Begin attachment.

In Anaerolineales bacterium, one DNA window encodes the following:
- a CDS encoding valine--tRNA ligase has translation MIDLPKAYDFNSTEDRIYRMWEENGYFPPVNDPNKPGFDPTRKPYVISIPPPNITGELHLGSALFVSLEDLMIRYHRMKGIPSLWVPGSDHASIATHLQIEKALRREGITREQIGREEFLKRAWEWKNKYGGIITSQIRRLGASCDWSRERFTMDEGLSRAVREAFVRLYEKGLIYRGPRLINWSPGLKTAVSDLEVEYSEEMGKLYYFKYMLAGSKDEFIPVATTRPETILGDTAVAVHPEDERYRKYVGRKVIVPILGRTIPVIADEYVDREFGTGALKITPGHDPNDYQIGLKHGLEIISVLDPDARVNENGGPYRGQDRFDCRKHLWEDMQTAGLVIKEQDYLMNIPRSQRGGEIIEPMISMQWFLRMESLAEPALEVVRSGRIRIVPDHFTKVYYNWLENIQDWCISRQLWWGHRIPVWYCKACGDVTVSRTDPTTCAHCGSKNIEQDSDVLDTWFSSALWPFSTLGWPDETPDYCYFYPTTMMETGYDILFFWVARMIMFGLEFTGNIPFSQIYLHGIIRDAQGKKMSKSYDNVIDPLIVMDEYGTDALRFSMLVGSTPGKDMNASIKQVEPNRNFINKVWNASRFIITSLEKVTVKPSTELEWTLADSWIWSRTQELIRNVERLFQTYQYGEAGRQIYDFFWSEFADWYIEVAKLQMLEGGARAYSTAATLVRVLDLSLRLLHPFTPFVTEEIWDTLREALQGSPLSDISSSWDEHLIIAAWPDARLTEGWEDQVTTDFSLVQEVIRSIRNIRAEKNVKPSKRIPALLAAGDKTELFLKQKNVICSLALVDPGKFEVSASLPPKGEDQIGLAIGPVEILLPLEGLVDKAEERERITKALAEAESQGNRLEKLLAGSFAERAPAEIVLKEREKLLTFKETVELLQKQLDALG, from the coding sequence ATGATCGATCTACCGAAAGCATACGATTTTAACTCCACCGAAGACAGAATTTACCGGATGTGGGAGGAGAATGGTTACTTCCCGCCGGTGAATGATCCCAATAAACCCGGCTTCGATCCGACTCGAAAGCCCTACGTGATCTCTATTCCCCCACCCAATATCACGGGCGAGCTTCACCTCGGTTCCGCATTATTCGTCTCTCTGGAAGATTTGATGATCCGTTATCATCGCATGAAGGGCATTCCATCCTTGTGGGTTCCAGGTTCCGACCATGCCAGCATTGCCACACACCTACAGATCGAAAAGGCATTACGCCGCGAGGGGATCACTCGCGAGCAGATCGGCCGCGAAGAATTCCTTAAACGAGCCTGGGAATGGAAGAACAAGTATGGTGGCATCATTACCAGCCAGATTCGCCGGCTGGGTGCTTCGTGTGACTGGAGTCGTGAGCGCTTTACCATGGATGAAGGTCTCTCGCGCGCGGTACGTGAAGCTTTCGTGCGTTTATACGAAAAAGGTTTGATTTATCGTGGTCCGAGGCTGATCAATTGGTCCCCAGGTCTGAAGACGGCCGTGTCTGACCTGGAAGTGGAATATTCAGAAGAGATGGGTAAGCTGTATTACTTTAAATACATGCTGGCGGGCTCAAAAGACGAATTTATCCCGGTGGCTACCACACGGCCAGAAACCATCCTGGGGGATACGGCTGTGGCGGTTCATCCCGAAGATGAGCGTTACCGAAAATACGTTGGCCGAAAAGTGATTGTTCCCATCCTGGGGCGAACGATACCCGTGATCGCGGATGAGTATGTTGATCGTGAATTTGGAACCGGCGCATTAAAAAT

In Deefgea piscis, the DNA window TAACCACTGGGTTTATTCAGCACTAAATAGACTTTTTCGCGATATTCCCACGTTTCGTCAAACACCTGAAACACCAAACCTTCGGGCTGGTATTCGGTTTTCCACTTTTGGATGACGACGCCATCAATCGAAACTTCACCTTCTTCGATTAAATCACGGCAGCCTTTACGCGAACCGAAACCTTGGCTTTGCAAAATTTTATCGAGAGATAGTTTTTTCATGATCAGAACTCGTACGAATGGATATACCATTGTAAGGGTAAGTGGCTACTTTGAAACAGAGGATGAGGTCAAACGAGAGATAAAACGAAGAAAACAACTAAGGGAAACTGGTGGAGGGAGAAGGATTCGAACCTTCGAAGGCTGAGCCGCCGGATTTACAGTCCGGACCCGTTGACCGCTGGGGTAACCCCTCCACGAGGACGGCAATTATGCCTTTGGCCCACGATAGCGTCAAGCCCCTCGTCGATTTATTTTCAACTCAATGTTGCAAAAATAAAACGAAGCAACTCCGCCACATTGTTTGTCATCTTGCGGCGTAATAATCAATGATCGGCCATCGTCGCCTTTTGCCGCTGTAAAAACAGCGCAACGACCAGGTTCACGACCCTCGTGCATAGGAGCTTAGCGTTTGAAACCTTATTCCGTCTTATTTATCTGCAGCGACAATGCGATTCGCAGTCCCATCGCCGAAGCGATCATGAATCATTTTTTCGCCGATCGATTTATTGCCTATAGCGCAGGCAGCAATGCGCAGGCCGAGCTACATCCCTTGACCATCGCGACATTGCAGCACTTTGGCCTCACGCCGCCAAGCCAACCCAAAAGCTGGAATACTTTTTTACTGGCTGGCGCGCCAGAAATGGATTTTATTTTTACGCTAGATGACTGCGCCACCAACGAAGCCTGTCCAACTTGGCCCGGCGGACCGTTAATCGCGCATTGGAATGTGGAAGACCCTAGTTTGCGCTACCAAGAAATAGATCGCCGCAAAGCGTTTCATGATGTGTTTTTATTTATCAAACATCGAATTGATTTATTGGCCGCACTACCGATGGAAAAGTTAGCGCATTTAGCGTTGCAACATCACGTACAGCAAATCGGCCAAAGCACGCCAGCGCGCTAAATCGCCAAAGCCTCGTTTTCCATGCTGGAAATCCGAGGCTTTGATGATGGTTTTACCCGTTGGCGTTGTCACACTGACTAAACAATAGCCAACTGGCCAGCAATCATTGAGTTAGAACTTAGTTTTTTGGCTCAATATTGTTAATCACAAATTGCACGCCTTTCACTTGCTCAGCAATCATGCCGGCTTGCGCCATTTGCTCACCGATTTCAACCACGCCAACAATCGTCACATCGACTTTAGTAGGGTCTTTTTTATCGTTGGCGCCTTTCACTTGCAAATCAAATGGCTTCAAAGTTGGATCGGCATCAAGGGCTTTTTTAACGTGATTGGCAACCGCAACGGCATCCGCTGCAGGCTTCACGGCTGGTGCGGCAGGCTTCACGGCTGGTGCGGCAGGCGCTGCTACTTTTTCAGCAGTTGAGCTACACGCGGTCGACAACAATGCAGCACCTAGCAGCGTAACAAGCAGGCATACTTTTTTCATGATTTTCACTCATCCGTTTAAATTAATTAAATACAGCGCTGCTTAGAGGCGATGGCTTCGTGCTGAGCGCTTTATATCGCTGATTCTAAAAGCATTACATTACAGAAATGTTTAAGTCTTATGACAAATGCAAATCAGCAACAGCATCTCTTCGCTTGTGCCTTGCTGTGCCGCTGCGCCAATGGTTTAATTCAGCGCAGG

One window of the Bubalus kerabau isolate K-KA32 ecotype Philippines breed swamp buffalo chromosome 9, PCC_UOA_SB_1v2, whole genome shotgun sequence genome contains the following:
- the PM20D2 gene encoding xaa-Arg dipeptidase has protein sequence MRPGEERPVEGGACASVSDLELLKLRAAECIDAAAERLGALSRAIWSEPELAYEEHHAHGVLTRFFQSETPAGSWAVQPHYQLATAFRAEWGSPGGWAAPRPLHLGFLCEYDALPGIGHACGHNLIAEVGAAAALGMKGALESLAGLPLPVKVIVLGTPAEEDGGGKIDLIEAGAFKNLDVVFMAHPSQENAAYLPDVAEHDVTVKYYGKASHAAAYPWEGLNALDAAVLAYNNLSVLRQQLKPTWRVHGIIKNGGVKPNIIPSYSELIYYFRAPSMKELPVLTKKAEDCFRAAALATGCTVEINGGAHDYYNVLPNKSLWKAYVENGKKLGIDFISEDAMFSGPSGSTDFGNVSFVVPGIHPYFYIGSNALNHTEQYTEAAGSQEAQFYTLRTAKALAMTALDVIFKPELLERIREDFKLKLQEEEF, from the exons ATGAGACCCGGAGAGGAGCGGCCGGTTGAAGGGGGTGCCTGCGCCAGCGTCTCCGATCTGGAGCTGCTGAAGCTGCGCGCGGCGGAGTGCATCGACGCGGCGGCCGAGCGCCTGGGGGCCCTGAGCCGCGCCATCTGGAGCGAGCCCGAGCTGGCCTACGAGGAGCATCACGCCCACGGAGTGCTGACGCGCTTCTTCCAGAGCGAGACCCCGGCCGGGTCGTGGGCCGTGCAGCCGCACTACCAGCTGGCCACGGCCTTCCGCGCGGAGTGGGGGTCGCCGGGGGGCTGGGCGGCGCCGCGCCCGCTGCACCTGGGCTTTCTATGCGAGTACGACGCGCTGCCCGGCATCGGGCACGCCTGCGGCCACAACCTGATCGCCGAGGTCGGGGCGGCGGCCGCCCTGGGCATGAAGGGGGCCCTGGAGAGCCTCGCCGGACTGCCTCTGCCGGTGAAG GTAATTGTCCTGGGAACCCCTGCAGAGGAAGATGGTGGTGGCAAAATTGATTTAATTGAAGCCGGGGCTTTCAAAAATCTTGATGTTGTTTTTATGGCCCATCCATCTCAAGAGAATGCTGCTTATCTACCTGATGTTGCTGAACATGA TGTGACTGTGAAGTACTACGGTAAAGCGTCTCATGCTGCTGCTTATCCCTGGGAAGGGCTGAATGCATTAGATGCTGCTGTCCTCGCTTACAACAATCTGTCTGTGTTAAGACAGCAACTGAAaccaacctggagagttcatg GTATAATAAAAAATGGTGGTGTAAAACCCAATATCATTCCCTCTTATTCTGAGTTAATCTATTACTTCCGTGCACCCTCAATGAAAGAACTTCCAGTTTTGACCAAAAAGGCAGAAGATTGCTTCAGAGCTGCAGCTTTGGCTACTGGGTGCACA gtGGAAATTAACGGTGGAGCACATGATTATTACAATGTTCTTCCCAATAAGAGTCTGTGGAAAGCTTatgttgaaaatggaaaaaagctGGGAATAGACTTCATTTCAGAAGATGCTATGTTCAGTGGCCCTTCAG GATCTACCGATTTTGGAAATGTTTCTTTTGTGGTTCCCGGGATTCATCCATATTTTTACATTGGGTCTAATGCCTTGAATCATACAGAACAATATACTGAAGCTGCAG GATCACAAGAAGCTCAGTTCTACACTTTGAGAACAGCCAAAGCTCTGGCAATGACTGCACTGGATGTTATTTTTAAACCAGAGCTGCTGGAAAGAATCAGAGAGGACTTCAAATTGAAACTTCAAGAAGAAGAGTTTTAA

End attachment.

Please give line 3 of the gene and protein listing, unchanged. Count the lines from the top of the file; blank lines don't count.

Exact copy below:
In Deefgea piscis, the DNA window TAACCACTGGGTTTATTCAGCACTAAATAGACTTTTTCGCGATATTCCCACGTTTCGTCAAACACCTGAAACACCAAACCTTCGGGCTGGTATTCGGTTTTCCACTTTTGGATGACGACGCCATCAATCGAAACTTCACCTTCTTCGATTAAATCACGGCAGCCTTTACGCGAACCGAAACCTTGGCTTTGCAAAATTTTATCGAGAGATAGTTTTTTCATGATCAGAACTCGTACGAATGGATATACCATTGTAAGGGTAAGTGGCTACTTTGAAACAGAGGATGAGGTCAAACGAGAGATAAAACGAAGAAAACAACTAAGGGAAACTGGTGGAGGGAGAAGGATTCGAACCTTCGAAGGCTGAGCCGCCGGATTTACAGTCCGGACCCGTTGACCGCTGGGGTAACCCCTCCACGAGGACGGCAATTATGCCTTTGGCCCACGATAGCGTCAAGCCCCTCGTCGATTTATTTTCAACTCAATGTTGCAAAAATAAAACGAAGCAACTCCGCCACATTGTTTGTCATCTTGCGGCGTAATAATCAATGATCGGCCATCGTCGCCTTTTGCCGCTGTAAAAACAGCGCAACGACCAGGTTCACGACCCTCGTGCATAGGAGCTTAGCGTTTGAAACCTTATTCCGTCTTATTTATCTGCAGCGACAATGCGATTCGCAGTCCCATCGCCGAAGCGATCATGAATCATTTTTTCGCCGATCGATTTATTGCCTATAGCGCAGGCAGCAATGCGCAGGCCGAGCTACATCCCTTGACCATCGCGACATTGCAGCACTTTGGCCTCACGCCGCCAAGCCAACCCAAAAGCTGGAATACTTTTTTACTGGCTGGCGCGCCAGAAATGGATTTTATTTTTACGCTAGATGACTGCGCCACCAACGAAGCCTGTCCAACTTGGCCCGGCGGACCGTTAATCGCGCATTGGAATGTGGAAGACCCTAGTTTGCGCTACCAAGAAATAGATCGCCGCAAAGCGTTTCATGATGTGTTTTTATTTATCAAACATCGAATTGATTTATTGGCCGCACTACCGATGGAAAAGTTAGCGCATTTAGCGTTGCAACATCACGTACAGCAAATCGGCCAAAGCACGCCAGCGCGCTAAATCGCCAAAGCCTCGTTTTCCATGCTGGAAATCCGAGGCTTTGATGATGGTTTTACCCGTTGGCGTTGTCACACTGACTAAACAATAGCCAACTGGCCAGCAATCATTGAGTTAGAACTTAGTTTTTTGGCTCAATATTGTTAATCACAAATTGCACGCCTTTCACTTGCTCAGCAATCATGCCGGCTTGCGCCATTTGCTCACCGATTTCAACCACGCCAACAATCGTCACATCGACTTTAGTAGGGTCTTTTTTATCGTTGGCGCCTTTCACTTGCAAATCAAATGGCTTCAAAGTTGGATCGGCATCAAGGGCTTTTTTAACGTGATTGGCAACCGCAACGGCATCCGCTGCAGGCTTCACGGCTGGTGCGGCAGGCTTCACGGCTGGTGCGGCAGGCGCTGCTACTTTTTCAGCAGTTGAGCTACACGCGGTCGACAACAATGCAGCACCTAGCAGCGTAACAAGCAGGCATACTTTTTTCATGATTTTCACTCATCCGTTTAAATTAATTAAATACAGCGCTGCTTAGAGGCGATGGCTTCGTGCTGAGCGCTTTATATCGCTGATTCTAAAAGCATTACATTACAGAAATGTTTAAGTCTTATGACAAATGCAAATCAGCAACAGCATCTCTTCGCTTGTGCCTTGCTGTGCCGCTGCGCCAATGGTTTAATTCAGCGCAGG